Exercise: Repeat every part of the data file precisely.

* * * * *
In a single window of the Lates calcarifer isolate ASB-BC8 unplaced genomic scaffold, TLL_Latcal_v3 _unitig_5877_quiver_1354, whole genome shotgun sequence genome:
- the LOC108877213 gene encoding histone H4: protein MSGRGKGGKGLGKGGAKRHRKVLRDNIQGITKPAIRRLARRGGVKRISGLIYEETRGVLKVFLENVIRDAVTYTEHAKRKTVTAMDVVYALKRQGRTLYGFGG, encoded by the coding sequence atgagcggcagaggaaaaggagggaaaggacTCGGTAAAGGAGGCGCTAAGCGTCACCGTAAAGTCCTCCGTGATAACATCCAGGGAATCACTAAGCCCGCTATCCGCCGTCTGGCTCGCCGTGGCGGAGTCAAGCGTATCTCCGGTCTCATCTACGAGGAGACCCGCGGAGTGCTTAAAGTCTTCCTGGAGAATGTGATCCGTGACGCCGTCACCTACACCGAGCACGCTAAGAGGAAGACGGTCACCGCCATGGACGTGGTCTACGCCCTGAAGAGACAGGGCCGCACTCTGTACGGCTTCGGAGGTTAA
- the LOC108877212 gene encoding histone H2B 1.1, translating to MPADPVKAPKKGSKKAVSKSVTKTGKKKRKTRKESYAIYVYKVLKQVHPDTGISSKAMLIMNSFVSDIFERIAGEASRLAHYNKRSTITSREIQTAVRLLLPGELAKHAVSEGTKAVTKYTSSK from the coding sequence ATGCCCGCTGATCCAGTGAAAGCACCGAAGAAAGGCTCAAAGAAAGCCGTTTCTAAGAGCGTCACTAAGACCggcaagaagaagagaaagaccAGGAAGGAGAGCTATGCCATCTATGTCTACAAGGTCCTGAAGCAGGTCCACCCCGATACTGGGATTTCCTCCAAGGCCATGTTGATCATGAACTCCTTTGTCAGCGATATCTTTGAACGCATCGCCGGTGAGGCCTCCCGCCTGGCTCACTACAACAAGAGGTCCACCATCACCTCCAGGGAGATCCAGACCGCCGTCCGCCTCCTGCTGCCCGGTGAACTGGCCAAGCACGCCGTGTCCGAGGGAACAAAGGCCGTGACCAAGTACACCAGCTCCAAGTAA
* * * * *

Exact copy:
In a single window of the Lates calcarifer isolate ASB-BC8 unplaced genomic scaffold, TLL_Latcal_v3 _unitig_5877_quiver_1354, whole genome shotgun sequence genome:
- the LOC108877213 gene encoding histone H4: protein MSGRGKGGKGLGKGGAKRHRKVLRDNIQGITKPAIRRLARRGGVKRISGLIYEETRGVLKVFLENVIRDAVTYTEHAKRKTVTAMDVVYALKRQGRTLYGFGG, encoded by the coding sequence atgagcggcagaggaaaaggagggaaaggacTCGGTAAAGGAGGCGCTAAGCGTCACCGTAAAGTCCTCCGTGATAACATCCAGGGAATCACTAAGCCCGCTATCCGCCGTCTGGCTCGCCGTGGCGGAGTCAAGCGTATCTCCGGTCTCATCTACGAGGAGACCCGCGGAGTGCTTAAAGTCTTCCTGGAGAATGTGATCCGTGACGCCGTCACCTACACCGAGCACGCTAAGAGGAAGACGGTCACCGCCATGGACGTGGTCTACGCCCTGAAGAGACAGGGCCGCACTCTGTACGGCTTCGGAGGTTAA
- the LOC108877212 gene encoding histone H2B 1.1, translating to MPADPVKAPKKGSKKAVSKSVTKTGKKKRKTRKESYAIYVYKVLKQVHPDTGISSKAMLIMNSFVSDIFERIAGEASRLAHYNKRSTITSREIQTAVRLLLPGELAKHAVSEGTKAVTKYTSSK from the coding sequence ATGCCCGCTGATCCAGTGAAAGCACCGAAGAAAGGCTCAAAGAAAGCCGTTTCTAAGAGCGTCACTAAGACCggcaagaagaagagaaagaccAGGAAGGAGAGCTATGCCATCTATGTCTACAAGGTCCTGAAGCAGGTCCACCCCGATACTGGGATTTCCTCCAAGGCCATGTTGATCATGAACTCCTTTGTCAGCGATATCTTTGAACGCATCGCCGGTGAGGCCTCCCGCCTGGCTCACTACAACAAGAGGTCCACCATCACCTCCAGGGAGATCCAGACCGCCGTCCGCCTCCTGCTGCCCGGTGAACTGGCCAAGCACGCCGTGTCCGAGGGAACAAAGGCCGTGACCAAGTACACCAGCTCCAAGTAA